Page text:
A lifeline for fishers: Granby Bait & Tackle Shop a ‘go-to’ spot for WMass anglers

  • José Díaz, a customer at Granby Bait & Tackle Shop, stands outside the shop on March 7. STAFF PHOTO/CAROL LOLLIS

  • Paul Delp Jr., another son of the owners, cleans fish tanks at the shop last week. STAFF PHOTO/CAROL LOLLIS

  • Brandan Delp, son of the owners of Granby Bait & Tackle Shop, puts away the ice fishing supplies as the shop prepares for the spring and summer season of fishing last week. STAFF PHOTO/CAROL LOLLIS

  • Paul Delp, owner of Granby Bait & Tackle Shop, talks about his business while cleaning tanks filled with bait in the shop last week. Delp says he started selling fishing bait out of the family basement when he was 9 years old. STAFF PHOTO/CAROL LOLLIS


  • Paul Delp, owner of Granby Bait & Tackle Shop, in the shop Monday afternoon, March 7. STAFF PHOTO/CAROL LOLLIS

  • Paul and Veronica Delp, owners of Granby Bait & Tackle Shop, in the shop Monday afternoon, March 7. STAFF PHOTO/CAROL LOLLIS

  • One of the many fish sold as bait at Granby Bait & Tackle Shop, owned by Paul and Veronica Delp. STAFF PHOTO/CAROL LOLLIS

  • Paul Delp, owner of Granby Bait & Tackle Shop, stands outside the shop Monday afternoon. STAFF PHOTO/CAROL LOLLIS

Staff Writer
Monday, March 21, 2022

GRANBY — Paul Delp has been selling fishing bait ever since he was 9 years old, when he claims that his out-of-the-basement operation landed him on the state Department of Revenue’s radar because he wasn’t paying taxes.

With a wry grin often on his face, it’s unclear whether Delp was joking about landing in hot water with the state. But one thing is clear: 50 years later, selling bait, tackle and anything else people going fishing need is what he and his family do best.

“We’ve always been here,” said Delp, who runs the Granby Bait & Tackle Shop at 178 South St. with his wife, Veronica, and their four children.

To the uninitiated, Granby Bait might seem like a difficult-to-find hole in the wall. But for those who fish in western Massachusetts and beyond, it’s the go-to spot. The business wholesales to other bait shops around the region, not to mention other institutions; last week, the family said they had just finished fulfilling a contract with the city of New York for fish to stock municipal ponds.

“He’s my favorite — he helps with whatever I need,” Holyoke resident José Díaz said last week in Spanish, walking across the family’s muddy driveway to his car. Diaz said he’s been coming to the store for two decades: “I buy everything here, I get my license here.”

The shop and wholesale operations are located behind the family’s house. It’s the same house where Paul grew up, and he and Veronica bought the home from his parents. When they were getting married in their 20s, Veronica said, she would have never imagined their business would grow so big.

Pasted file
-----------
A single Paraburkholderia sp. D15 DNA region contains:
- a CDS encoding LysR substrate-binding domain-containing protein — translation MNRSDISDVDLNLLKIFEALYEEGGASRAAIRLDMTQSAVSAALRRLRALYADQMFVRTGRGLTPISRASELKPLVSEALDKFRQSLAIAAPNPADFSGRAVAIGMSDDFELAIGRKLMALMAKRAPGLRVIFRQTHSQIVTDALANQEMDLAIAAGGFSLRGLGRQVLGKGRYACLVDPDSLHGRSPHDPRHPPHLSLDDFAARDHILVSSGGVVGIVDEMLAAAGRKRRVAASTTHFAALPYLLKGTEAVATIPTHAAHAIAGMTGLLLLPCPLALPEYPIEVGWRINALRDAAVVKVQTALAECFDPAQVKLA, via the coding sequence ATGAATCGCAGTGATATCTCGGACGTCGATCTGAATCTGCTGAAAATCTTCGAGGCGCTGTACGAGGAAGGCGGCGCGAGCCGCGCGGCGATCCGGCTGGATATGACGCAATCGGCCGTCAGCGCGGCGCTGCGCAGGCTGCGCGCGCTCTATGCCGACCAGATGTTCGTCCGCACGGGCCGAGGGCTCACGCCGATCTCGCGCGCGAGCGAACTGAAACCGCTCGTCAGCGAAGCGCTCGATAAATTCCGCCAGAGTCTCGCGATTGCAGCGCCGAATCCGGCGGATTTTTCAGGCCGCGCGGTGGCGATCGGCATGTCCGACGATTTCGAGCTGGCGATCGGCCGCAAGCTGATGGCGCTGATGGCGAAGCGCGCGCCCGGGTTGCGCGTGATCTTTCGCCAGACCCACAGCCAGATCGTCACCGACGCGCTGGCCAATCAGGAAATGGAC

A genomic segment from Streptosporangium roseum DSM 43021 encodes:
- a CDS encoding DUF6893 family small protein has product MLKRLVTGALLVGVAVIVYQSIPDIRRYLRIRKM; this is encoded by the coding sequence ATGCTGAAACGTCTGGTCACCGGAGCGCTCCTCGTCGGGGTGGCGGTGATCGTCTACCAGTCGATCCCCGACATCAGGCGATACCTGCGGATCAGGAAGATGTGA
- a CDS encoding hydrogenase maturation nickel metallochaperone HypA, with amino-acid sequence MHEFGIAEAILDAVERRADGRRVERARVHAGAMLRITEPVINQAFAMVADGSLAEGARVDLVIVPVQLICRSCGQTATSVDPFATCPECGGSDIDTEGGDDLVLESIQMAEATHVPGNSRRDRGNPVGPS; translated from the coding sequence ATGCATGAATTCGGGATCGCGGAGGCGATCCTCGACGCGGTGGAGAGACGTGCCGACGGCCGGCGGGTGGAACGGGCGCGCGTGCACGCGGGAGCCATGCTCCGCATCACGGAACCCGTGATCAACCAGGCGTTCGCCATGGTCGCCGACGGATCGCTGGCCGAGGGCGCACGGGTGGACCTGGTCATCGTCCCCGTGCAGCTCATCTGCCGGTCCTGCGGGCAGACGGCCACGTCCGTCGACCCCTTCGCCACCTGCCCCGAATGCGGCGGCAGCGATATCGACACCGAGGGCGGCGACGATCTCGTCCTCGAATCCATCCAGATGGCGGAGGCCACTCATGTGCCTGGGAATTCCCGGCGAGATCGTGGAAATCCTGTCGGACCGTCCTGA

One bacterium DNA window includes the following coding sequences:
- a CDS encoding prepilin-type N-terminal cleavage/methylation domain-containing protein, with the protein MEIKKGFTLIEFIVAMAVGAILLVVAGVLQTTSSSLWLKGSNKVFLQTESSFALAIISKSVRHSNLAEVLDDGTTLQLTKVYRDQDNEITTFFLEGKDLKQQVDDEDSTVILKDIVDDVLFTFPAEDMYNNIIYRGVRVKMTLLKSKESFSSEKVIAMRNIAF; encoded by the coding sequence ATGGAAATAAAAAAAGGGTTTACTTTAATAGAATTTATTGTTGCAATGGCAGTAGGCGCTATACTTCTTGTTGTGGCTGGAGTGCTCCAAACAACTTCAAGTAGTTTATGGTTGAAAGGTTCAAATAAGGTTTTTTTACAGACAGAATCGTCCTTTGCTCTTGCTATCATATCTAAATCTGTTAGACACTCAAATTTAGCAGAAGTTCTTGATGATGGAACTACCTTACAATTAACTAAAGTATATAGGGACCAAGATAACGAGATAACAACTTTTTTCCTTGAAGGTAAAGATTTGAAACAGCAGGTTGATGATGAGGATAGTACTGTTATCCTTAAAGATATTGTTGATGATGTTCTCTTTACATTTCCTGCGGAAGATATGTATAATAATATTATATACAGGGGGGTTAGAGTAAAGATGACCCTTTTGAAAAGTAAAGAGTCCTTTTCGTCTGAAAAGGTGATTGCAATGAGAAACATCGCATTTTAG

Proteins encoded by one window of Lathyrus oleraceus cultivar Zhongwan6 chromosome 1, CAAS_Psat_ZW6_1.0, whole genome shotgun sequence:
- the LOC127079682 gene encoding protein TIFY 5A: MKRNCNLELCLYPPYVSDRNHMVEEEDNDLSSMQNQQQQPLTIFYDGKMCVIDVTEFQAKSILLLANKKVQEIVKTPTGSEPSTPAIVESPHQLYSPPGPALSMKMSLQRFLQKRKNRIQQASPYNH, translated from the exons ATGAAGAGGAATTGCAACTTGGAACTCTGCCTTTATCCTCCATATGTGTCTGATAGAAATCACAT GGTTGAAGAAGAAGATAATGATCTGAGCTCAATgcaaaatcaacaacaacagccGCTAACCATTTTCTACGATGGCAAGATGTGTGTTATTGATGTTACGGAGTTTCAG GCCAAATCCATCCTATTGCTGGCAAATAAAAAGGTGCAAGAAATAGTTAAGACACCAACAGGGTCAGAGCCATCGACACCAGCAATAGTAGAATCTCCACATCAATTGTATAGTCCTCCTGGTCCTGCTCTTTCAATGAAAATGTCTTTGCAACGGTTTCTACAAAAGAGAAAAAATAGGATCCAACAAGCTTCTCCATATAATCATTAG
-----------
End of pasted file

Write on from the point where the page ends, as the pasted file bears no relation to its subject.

Granby Bait has come a long way from the early days when Paul would sell the nightcrawlers he was digging up himself.

Nowadays, the business wholesales to more than 400 convenience and bait shops across the region, storing bait fish in a series of big open tanks in a room behind the store counter. Last week, there were white suckers in one tank, for example — “ice fishing bait,” Veronica said — and rosy red fathead minnows in another. A tractor trailer delivers fish to the property once a week, backing down the driveway and pumping fish through tubes into the store’s tanks.

It takes a lot of work to run the wholesale operation, which accounts for much of the bait shop’s business, the Delps said.

“Every week, somebody has to hop in and clean these tanks,” Veronica said.

The store also has a very loyal customer base who line up out the door on good fishing days. Paul Delp said that during the peak of ice fishing season, the store gets between 500 and 1,000 customers in a single day. He recalled a day this year when he was in the back room all day from 5 a.m. until 7 p.m.

The store, located down the family’s driveway, has everything from top-line sport fishing lures to basic poles for those wanting to get set up to go fishing for the first time. A selection of worms sit in containers behind glass in grocery store-style coolers — everything from night crawlers and trout worms to mealworms of various sizes — and the walls are filled with colorful bait.

“Old fishermen never die,” one sign on the wall reads. “They just smell that way.”

Members of the boisterous family love to joke with one another, last week recounting stories of having fallen through the ice while fishing in winters past. They have continued to expand the business every year, installing a new well to fill the storage tanks, for example, and planning to add a new building in the back of the property for even more storage.

“Someday I hope to retire and these guys take over,” Veronica said, pointing to her sons Paul Jr., 35, and Brandan, 33.

But for the moment, business is booming. And when the COVID-19 pandemic hit, the bait shop was one of the few local businesses that recorded an increase in sales as many rediscovered outdoor activities including hiking or fishing.

“When COVID hit, we were pushed to the limit,” Veronica Delp said.

Paul Delp said that many in the region remember coming to Granby Bait with their grandfathers, and are now bringing their children in. He said the store also sees new customers every day.

The Delps said there used to be something like 20 similar shops within a 10-mile radius. Now, however, Granby Bait is one of the few left as the Walmarts of the world take business. The shop has grown every year, and the family said they intend to keep growing in order to stay in business.

“Today,” Paul Delp reflected, “customers come to us and say, ‘Thanks for being here.’”

Dusty Christensen can be reached at dchristensen@gazettenet.com.